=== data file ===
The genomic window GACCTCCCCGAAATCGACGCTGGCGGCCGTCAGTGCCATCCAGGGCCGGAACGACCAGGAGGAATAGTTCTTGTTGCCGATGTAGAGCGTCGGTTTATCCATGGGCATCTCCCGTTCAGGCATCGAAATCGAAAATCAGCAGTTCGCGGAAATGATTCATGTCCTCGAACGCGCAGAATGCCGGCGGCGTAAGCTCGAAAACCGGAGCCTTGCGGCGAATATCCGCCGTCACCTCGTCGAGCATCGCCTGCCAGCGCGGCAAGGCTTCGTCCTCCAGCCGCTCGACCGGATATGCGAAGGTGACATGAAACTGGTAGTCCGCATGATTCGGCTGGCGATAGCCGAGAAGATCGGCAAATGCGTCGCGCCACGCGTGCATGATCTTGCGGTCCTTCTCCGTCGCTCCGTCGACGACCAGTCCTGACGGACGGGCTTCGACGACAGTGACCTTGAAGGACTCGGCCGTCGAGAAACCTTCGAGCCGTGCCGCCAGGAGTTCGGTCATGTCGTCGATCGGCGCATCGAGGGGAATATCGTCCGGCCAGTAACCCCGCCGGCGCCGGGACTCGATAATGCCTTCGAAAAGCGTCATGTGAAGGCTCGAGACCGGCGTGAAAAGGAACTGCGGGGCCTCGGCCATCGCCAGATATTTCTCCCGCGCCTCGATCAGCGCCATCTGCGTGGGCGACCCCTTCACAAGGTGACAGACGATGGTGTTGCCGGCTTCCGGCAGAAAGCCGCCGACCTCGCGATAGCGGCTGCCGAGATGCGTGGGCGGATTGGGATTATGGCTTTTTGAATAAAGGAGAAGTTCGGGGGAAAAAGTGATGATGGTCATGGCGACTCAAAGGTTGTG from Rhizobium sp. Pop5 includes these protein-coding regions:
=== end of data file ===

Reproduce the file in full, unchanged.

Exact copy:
The genomic window GACCTCCCCGAAATCGACGCTGGCGGCCGTCAGTGCCATCCAGGGCCGGAACGACCAGGAGGAATAGTTCTTGTTGCCGATGTAGAGCGTCGGTTTATCCATGGGCATCTCCCGTTCAGGCATCGAAATCGAAAATCAGCAGTTCGCGGAAATGATTCATGTCCTCGAACGCGCAGAATGCCGGCGGCGTAAGCTCGAAAACCGGAGCCTTGCGGCGAATATCCGCCGTCACCTCGTCGAGCATCGCCTGCCAGCGCGGCAAGGCTTCGTCCTCCAGCCGCTCGACCGGATATGCGAAGGTGACATGAAACTGGTAGTCCGCATGATTCGGCTGGCGATAGCCGAGAAGATCGGCAAATGCGTCGCGCCACGCGTGCATGATCTTGCGGTCCTTCTCCGTCGCTCCGTCGACGACCAGTCCTGACGGACGGGCTTCGACGACAGTGACCTTGAAGGACTCGGCCGTCGAGAAACCTTCGAGCCGTGCCGCCAGGAGTTCGGTCATGTCGTCGATCGGCGCATCGAGGGGAATATCGTCCGGCCAGTAACCCCGCCGGCGCCGGGACTCGATAATGCCTTCGAAAAGCGTCATGTGAAGGCTCGAGACCGGCGTGAAAAGGAACTGCGGGGCCTCGGCCATCGCCAGATATTTCTCCCGCGCCTCGATCAGCGCCATCTGCGTGGGCGACCCCTTCACAAGGTGACAGACGATGGTGTTGCCGGCTTCCGGCAGAAAGCCGCCGACCTCGCGATAGCGGCTGCCGAGATGCGTGGGCGGATTGGGATTATGGCTTTTTGAATAAAGGAGAAGTTCGGGGGAAAAAGTGATGATGGTCATGGCGACTCAAAGGTTGTG from Rhizobium sp. Pop5 includes these protein-coding regions: